This column examines the elephant in the room that the masters of industry and data have been reticent to discuss: what happens when automation and artificial intelligence make human labor obsolete? Deprived of a middle class, how will today’s data-driven, surveillance dependent economic system survive? For Le Monde, French Canadian philosopher Pierre Desjardins offers a lucid explanation of how the sale of surveillance-based consumer purchasing data and the construction of profiles on the buying habits of every one of us has turned capitalism on its head, and what the ramifications are likely to be for the global economy unless we so something.
For Le Monde, Pierre Desjardins begins by explaining why, rather than being free, the ramifications of the data we provide by searching for information may soon impoverish much of the global population.
Inasmuch as we search for information that is seemingly “gratis,” we also provide it. In fact, we supply these Web servers with an incredible amount. Innocently enticed into the bosom of free information, we are at once judiciously formatted into carefully sketched profiles via Internet algorithms.
Subsequently, these composite profiles are fashioned by the servers to be sold to companies. The capital gain now consists of the number of potential buyers of goods and services that a server can sell to businesses. The work of these servers consequently consists, therefore, in seducing is yet further by providing us with ever more free information.
The game of supply and demand has been displaced. It now exists in between Internet servers and enterprises of production. And soon it will be much more than a simple targeted customer database that these servers offer to meet the demands of these enterprises of production: it will be artificial intelligence as well. Note that Google alone now spends $10 billion a year on this. And that’s only the beginning.
As for us, who have already been transformed into mere sales products, our freedom risks being even further reduced. Most of the work will be done less and less by human beings as it was under traditional capitalism, but by artificial intelligence. That means therefore, that it is not only our role as consumers which will escape us, but that of workers as well.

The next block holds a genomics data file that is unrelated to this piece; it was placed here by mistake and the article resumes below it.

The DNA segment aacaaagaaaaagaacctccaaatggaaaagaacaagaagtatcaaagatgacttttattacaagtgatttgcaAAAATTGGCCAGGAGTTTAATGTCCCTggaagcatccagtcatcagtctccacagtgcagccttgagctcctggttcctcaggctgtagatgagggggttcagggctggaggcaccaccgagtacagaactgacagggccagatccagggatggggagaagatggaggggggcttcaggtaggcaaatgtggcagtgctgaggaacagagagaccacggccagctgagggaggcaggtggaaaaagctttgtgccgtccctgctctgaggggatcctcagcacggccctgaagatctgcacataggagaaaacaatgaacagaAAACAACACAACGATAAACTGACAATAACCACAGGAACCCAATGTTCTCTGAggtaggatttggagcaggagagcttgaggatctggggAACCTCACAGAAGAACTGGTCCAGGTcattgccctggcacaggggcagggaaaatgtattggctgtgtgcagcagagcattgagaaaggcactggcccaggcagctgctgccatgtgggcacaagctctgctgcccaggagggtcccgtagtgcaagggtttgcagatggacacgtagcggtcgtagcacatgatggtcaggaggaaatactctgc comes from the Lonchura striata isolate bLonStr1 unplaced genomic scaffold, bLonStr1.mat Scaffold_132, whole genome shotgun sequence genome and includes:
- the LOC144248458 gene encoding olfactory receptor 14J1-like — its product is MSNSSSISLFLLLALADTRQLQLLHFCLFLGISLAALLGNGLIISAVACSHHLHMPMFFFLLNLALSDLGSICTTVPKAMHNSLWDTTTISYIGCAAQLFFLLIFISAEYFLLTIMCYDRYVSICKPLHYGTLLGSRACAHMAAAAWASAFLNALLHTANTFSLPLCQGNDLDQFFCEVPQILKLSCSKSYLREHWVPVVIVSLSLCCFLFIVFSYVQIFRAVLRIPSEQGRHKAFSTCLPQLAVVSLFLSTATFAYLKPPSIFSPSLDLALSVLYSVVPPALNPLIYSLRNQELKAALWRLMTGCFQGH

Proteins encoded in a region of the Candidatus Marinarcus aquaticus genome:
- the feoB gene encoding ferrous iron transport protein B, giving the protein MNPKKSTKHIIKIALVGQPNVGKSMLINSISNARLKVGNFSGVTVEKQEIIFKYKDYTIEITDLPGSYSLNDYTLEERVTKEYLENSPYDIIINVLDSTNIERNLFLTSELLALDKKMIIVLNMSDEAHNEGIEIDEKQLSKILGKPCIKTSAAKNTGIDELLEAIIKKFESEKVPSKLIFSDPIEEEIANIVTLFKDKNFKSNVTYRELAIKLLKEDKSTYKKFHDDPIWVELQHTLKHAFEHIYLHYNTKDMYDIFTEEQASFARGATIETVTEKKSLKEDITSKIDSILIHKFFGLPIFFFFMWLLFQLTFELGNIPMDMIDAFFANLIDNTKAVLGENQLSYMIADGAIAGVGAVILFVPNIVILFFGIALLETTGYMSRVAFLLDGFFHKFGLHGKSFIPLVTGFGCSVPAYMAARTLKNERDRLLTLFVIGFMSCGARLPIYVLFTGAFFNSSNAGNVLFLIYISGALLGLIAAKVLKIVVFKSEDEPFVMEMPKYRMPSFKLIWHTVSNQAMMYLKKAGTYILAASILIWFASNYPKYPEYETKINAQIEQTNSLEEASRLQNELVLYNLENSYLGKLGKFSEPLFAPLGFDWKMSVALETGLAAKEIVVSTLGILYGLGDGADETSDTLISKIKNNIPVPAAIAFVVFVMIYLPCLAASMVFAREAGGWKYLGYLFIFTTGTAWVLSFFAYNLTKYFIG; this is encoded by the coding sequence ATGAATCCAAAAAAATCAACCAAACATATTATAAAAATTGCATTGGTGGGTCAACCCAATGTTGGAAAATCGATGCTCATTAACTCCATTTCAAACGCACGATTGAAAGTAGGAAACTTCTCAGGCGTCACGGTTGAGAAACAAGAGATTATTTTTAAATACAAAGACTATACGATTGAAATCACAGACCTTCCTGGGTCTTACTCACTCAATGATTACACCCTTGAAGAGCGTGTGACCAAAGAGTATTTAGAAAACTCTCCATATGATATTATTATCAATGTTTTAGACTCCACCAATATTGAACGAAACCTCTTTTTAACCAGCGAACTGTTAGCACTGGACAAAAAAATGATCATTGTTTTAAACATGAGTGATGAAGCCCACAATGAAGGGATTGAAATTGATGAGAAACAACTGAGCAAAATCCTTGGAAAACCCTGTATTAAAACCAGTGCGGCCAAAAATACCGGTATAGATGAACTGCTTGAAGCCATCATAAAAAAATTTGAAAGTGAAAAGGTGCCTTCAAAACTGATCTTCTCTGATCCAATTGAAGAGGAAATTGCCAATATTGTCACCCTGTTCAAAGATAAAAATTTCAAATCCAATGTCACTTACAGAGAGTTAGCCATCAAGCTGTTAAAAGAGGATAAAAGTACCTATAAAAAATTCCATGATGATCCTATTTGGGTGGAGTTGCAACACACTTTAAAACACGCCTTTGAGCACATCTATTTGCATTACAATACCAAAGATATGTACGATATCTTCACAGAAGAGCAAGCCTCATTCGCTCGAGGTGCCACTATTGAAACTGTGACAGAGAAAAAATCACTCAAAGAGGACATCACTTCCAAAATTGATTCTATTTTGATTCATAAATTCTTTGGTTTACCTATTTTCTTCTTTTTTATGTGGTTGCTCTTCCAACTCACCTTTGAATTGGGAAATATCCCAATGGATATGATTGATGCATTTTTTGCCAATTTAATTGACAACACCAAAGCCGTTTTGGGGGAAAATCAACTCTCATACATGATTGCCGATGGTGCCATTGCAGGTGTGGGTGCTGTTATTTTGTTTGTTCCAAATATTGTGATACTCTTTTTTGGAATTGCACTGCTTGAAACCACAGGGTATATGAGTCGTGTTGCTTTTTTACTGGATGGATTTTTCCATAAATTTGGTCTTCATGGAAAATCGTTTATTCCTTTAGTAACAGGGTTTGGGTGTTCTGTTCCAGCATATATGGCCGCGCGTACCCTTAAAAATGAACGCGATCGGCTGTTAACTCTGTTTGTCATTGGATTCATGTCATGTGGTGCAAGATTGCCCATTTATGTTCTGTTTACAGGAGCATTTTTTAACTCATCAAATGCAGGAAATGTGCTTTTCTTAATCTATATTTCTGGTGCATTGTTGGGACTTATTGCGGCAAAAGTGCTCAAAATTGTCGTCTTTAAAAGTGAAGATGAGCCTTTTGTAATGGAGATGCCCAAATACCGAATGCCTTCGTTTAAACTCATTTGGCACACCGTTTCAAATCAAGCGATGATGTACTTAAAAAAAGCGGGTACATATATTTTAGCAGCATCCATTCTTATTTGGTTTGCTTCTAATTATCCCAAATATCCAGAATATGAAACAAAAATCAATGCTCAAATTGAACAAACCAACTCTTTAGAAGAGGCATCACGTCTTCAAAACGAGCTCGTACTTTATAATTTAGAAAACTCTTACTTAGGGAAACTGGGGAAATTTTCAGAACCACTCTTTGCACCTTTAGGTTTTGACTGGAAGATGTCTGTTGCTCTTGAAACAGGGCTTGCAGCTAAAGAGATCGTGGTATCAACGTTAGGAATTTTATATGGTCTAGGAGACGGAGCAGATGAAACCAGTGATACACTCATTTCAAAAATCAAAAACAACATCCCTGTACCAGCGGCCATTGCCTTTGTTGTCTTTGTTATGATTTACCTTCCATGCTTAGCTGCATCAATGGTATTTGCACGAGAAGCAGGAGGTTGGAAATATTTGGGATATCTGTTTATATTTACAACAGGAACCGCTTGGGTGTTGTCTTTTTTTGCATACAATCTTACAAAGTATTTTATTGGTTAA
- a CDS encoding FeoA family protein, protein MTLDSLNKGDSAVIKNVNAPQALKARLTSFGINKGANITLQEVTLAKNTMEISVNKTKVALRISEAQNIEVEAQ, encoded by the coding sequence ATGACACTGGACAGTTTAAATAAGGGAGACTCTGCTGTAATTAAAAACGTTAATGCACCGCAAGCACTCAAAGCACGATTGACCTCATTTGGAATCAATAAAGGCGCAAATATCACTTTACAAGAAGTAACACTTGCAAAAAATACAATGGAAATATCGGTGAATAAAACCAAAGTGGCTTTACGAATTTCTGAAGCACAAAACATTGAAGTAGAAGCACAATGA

Historically, let’s remember that it is the creation of the middle class and its access to consumption that saved capitalism from what Marx identified in his time as an economic system necessarily doomed to failure. So the question on the horizon is: in the long term, will this inverted form of capitalism allow for the maintenance of a sufficiently prosperous middle class? If the development of artificial intelligence allows us to envisage less expensive production in the near future, will it be financially beneficial to the entire population, or will that remain the prerogative of the priests of the Internet and the major corporations?
It is hard to see what the purpose of civil servants, translators, insurance agents, brokers, salespersons, teachers and even (why not?) lawyers, doctors and pharmacists will be in two or three decades: all these jobs are being progressively replaced by artificial intelligence. All that will remain are modest manual or low-paid trades like those pursued by artists or craftsman.
If things go on as they appear to be, one can already foresee that this form of inverted capitalism will eradicate much of the current middle class by tipping it into a no man’s land. Without employment this vast class will no longer be able to afford luxury of any kind. Deprived of so much of its added value as a source of profit, will this economic system remain viable?
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William Kern, founder of www.worldmeets.us, is the inventor of trans-copyediting, a system for checking the accuracy of translated copy into multiple languages. Since 2005, managing a team of dedicated volunteer translators, Kern has edited, packaged and posted thousands of columns of news and opinion about America from publications around the world and from every major language, including Arabic, Chinese, French, German, Italian, Portuguese, Russian, Polish, Swedish, Spanish, Hungarian and Farsi. From the height of the Iraq war to the annexation of Crimea right up to today, Kern and his team have provided intelligence to the American people by opening up a whole new media world.
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